screw type dislocation forms much related to the initial nucleation environment.The
microstructure of ZnO epilayers has been studied by HR-XRD. The full width at half
maximum of the (0002) reflection, 0.007 degree, is much smaller than that of the (10-10)
reflection, 0.27 degree revealing the micro-twist dominates the mosaicity, while micro-tilt is
much less important.This pronounced difference of the rocking curve widths between the
(0002) and (1010) reflections strongly indicates that the density of pure edge threading
dislocations is greater than that of pure screw dislocations.
Optical characterizations reveal that exciton plays an important role in ZnO. At room
temperature free exciton recombinations dominate the photoluminescence. The ZnO epilayers
reveal well resolved low temperature PL excitonic spectra with a dominant bound exciton line (3.355 eV) possessing a ~2 meV half-width and a peak of free A exciton at 3.374
eV. The low-energy tail extending from the excitonic emission peaks due to the lattice
deformation is significantly reduced, which allows the observation of two electron satellites
and LO-phonons replicas of free and bound excitons. Variation of growth stoichiometry from
O-rich to Zn-rich results in the pronounced quench of the acceptor-bound part of the excitonic
band, as well as the strong intensity redistribution of donor-bound lines which seems to be
attributed to a change in the point defect density. Temperature dependence of PL spectra
between 6K and room temperature every 30 K under the same excitation conditions was
performed. Slowly decreases coming at 300K to about one third of the intensity at 6K. This
corresponds to the activation of non-radiative channels in the capturing and recombination
processes. This result was confirm by decay time measurements. PL mapping of 2 inch ZnO
epilayer shows high lateral homogeneity from PL intensity distribution and PL FWHM
Hall-effect measurements and Electrochemical profiling (ECV) were used to characterize the
electrical properties of ZnO samples. Hall-effect measurements indicated n-type behavior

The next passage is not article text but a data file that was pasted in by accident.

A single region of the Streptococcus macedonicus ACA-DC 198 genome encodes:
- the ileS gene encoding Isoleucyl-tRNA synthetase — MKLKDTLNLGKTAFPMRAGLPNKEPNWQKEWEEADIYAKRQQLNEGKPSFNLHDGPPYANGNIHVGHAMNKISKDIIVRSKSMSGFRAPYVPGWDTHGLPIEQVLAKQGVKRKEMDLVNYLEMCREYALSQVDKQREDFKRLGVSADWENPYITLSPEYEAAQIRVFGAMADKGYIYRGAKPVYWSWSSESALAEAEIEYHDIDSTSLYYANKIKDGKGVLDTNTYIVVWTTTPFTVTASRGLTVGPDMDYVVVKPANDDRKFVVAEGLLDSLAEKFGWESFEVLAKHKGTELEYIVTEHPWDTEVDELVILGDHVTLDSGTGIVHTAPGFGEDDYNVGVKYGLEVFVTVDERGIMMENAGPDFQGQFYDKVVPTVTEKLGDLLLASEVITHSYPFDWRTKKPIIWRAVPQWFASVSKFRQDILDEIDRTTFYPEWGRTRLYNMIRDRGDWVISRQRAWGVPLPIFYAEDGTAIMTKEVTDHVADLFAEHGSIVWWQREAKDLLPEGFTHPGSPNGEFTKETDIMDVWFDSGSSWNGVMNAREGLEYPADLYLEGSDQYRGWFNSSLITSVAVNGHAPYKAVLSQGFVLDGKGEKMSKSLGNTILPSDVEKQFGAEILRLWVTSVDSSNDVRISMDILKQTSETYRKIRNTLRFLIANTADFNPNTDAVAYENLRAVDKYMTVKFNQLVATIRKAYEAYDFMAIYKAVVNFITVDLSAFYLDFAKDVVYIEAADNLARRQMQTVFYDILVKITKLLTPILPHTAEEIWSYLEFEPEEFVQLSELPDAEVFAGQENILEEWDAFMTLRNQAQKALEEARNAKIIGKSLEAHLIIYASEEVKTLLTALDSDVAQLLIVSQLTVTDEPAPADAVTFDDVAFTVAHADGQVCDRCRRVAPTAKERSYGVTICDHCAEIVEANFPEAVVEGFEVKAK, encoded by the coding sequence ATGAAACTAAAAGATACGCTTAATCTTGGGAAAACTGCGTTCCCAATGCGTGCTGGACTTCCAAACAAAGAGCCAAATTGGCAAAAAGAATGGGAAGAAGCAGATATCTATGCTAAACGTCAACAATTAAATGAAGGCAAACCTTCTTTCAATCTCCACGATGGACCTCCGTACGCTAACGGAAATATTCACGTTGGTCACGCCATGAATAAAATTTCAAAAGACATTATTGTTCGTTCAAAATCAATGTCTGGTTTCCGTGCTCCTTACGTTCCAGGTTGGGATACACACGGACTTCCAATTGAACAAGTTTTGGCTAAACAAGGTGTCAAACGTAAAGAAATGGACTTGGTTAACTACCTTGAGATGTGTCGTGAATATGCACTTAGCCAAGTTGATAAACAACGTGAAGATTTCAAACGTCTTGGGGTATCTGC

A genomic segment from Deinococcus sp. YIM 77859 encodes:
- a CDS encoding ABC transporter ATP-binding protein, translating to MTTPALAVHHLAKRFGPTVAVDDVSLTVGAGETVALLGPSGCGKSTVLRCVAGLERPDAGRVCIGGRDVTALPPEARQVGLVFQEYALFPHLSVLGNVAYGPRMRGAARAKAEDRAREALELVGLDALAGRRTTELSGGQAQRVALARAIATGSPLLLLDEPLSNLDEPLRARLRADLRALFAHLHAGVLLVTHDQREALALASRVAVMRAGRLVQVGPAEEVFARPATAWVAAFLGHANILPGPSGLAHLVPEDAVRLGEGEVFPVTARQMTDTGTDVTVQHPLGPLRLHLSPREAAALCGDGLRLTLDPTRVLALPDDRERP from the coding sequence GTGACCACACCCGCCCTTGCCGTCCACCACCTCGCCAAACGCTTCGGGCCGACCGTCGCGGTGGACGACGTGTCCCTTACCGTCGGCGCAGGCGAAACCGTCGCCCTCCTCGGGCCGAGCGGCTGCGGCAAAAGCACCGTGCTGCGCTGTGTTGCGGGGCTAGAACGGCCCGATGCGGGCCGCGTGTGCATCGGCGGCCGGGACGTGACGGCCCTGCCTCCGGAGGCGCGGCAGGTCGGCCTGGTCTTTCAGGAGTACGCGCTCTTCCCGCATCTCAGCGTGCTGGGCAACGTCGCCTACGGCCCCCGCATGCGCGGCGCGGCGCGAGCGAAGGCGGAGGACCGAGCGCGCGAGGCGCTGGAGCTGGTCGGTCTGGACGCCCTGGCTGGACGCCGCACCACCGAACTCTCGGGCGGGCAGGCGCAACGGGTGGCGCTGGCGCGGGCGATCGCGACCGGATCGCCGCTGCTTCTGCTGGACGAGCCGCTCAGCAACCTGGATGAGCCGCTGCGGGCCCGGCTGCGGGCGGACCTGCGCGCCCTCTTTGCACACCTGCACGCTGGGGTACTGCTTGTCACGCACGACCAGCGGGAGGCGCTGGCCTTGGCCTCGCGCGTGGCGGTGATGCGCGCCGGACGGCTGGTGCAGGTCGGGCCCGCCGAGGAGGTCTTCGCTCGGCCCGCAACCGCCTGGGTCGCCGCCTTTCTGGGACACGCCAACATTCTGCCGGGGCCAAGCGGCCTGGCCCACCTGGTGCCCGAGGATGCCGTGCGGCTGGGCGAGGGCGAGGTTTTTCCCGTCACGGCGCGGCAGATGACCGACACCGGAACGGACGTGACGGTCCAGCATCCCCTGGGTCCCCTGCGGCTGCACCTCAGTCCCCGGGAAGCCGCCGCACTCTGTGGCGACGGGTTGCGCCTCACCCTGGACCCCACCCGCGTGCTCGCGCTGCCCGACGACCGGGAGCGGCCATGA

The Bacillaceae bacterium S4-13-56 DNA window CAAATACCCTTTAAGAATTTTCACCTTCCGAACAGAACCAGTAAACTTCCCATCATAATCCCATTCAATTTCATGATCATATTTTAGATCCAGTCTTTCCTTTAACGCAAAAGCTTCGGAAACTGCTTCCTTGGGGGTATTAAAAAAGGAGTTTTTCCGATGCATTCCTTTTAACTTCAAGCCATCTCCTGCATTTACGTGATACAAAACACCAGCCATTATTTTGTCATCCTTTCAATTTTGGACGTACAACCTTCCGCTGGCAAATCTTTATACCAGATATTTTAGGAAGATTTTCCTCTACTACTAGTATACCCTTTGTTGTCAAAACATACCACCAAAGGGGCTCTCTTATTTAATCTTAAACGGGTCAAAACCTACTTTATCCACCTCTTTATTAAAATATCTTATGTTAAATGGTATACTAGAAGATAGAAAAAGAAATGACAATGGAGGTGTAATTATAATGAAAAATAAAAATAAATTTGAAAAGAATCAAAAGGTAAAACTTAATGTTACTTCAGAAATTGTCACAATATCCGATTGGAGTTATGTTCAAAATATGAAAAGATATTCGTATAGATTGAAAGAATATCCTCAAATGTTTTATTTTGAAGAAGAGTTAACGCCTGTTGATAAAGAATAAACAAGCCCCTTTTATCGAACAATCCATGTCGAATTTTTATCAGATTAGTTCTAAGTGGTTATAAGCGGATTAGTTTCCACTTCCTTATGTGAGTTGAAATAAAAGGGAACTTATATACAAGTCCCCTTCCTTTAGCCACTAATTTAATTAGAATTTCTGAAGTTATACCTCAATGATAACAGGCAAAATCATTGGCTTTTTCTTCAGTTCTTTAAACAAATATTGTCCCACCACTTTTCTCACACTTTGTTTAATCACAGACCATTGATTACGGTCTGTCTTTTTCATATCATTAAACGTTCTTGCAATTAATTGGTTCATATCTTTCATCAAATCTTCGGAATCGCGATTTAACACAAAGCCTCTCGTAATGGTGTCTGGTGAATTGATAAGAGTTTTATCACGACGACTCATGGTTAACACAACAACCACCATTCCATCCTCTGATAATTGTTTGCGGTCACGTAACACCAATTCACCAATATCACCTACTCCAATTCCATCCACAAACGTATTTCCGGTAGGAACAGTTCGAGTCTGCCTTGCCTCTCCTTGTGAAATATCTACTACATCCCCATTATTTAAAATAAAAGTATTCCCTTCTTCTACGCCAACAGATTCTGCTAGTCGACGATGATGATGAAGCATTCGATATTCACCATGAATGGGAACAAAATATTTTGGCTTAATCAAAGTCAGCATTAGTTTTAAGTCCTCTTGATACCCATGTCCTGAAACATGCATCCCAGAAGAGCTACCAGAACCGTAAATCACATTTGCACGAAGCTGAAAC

with carrier concentration of 2.0×1016 cm-3 and mobility of approximately 96 cm2/Vs. ECV
profile versus depth measured for the top 2.5 μm thick sample gives surface carrier
concentration is 2.0×1016 cm-3 increasing to a maximum value of 1.0×1018 cm-3 the
semiconductor/substrate interface.
P-n heterojuntions and mesa structures comprising MBE n-ZnO layers and CVD p-4H-SiC
laser were manufactured and investigated. Electrical properties of the mesa diodes have been
studied with Hall measurements, and current-voltage measurements (I-V). I-V measurements
of the device show good rectifying behavior, from which a turn-on voltage of about 2 V was
With the excitation of O and N gas mixture in a single plasma cell, followed by the sample
annealing procedure. P-type ZnO:N layers with a net hole concentration 3×1017 cm-3 using
was measured. The combination of low growth temperature, slightly O-rich conditions and
post-growth annealing is shown to be effective way to obtain p-doping. Further efforts are
necessary to improve structural quality of the low-temperature p-type ZnO:N films.
Optical properties of ZnO based II-VI heterostructures and quantum structures have also been
studied. The surface roughness of ZnxMg1−xO was as low as 0.7 nm. The optical band gap
and photoluminescence peak can be turned to larger energy with the same high crystallinity
and without significant change in the lattice constant. The prominent PL peaks related to the
SQW show a systematic blueshift with decreasing well width, which is consistent with the
quantum size effect. The SQW-related emission peaks exhibit an S-shaped (redshift-blueshiftredshift)
behaviour with increasing temperature, which is in contrast with that ascribed to
band gap shrinkage (redshift). The observed behavior is discussed in terms of localization at
lateral interface potential fluctuations. For T >70 K the integrated PL intensity is thermally
activated with activation energies much less than the band offsets. It is argued that the
dominant mechanism leading to the quenching of the ZnO SQW-related PL is due to the
thermionic emission of excitons out of the lateral potential minima caused by potential
fluctuations, such as interface fluctuations by 1 ML. Stimulated emission has been achieved at
room temperature in a separate confinement double heterostructure having a 3 nm wide SQW
as an active region. It has been found that a critical parameter for the lasing is the
inhomogeneous broadening of both QW and barrier emission bands.
MBE process for ZnO has been developed where high quality ZnO epilayers and
heterostructures can be grown by molecular beam epitaxy on sapphire substrate. For nitrogen
doping of ZnO, Oxygen and nitrogen were activated in the single plasma cell. No
reproducible and reliable experimental results on the achievement of p-type conductivity
achieved. Stimulated emission has been achieved at room temperature.